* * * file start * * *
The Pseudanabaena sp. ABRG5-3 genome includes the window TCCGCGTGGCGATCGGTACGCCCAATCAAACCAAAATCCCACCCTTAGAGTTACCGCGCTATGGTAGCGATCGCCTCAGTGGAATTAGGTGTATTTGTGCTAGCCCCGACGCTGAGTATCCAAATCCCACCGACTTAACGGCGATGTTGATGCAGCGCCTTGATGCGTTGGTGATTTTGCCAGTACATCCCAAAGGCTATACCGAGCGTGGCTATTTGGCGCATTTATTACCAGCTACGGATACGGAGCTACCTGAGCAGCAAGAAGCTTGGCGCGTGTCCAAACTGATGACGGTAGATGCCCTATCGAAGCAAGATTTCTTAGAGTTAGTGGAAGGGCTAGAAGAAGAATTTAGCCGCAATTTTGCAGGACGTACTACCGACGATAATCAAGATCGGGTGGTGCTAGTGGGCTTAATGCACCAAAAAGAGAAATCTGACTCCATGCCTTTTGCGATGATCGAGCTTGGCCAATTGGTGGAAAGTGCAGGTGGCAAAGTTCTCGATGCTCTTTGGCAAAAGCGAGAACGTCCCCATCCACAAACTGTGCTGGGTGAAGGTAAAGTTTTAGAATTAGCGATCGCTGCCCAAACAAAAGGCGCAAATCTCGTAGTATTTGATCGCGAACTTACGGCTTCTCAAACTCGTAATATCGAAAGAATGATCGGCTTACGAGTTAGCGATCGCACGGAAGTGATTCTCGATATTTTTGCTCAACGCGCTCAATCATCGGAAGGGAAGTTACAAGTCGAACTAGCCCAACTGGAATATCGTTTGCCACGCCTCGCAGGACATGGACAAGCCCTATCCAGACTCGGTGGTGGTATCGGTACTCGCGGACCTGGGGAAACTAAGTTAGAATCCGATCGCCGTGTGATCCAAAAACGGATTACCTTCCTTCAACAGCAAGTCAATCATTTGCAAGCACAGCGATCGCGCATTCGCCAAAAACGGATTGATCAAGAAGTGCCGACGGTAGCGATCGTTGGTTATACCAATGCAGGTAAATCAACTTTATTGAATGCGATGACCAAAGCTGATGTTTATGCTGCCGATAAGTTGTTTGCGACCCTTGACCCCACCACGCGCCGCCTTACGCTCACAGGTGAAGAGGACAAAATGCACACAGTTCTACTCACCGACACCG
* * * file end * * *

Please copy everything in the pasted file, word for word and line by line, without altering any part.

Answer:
The Pseudanabaena sp. ABRG5-3 genome includes the window TCCGCGTGGCGATCGGTACGCCCAATCAAACCAAAATCCCACCCTTAGAGTTACCGCGCTATGGTAGCGATCGCCTCAGTGGAATTAGGTGTATTTGTGCTAGCCCCGACGCTGAGTATCCAAATCCCACCGACTTAACGGCGATGTTGATGCAGCGCCTTGATGCGTTGGTGATTTTGCCAGTACATCCCAAAGGCTATACCGAGCGTGGCTATTTGGCGCATTTATTACCAGCTACGGATACGGAGCTACCTGAGCAGCAAGAAGCTTGGCGCGTGTCCAAACTGATGACGGTAGATGCCCTATCGAAGCAAGATTTCTTAGAGTTAGTGGAAGGGCTAGAAGAAGAATTTAGCCGCAATTTTGCAGGACGTACTACCGACGATAATCAAGATCGGGTGGTGCTAGTGGGCTTAATGCACCAAAAAGAGAAATCTGACTCCATGCCTTTTGCGATGATCGAGCTTGGCCAATTGGTGGAAAGTGCAGGTGGCAAAGTTCTCGATGCTCTTTGGCAAAAGCGAGAACGTCCCCATCCACAAACTGTGCTGGGTGAAGGTAAAGTTTTAGAATTAGCGATCGCTGCCCAAACAAAAGGCGCAAATCTCGTAGTATTTGATCGCGAACTTACGGCTTCTCAAACTCGTAATATCGAAAGAATGATCGGCTTACGAGTTAGCGATCGCACGGAAGTGATTCTCGATATTTTTGCTCAACGCGCTCAATCATCGGAAGGGAAGTTACAAGTCGAACTAGCCCAACTGGAATATCGTTTGCCACGCCTCGCAGGACATGGACAAGCCCTATCCAGACTCGGTGGTGGTATCGGTACTCGCGGACCTGGGGAAACTAAGTTAGAATCCGATCGCCGTGTGATCCAAAAACGGATTACCTTCCTTCAACAGCAAGTCAATCATTTGCAAGCACAGCGATCGCGCATTCGCCAAAAACGGATTGATCAAGAAGTGCCGACGGTAGCGATCGTTGGTTATACCAATGCAGGTAAATCAACTTTATTGAATGCGATGACCAAAGCTGATGTTTATGCTGCCGATAAGTTGTTTGCGACCCTTGACCCCACCACGCGCCGCCTTACGCTCACAGGTGAAGAGGACAAAATGCACACAGTTCTACTCACCGACACCG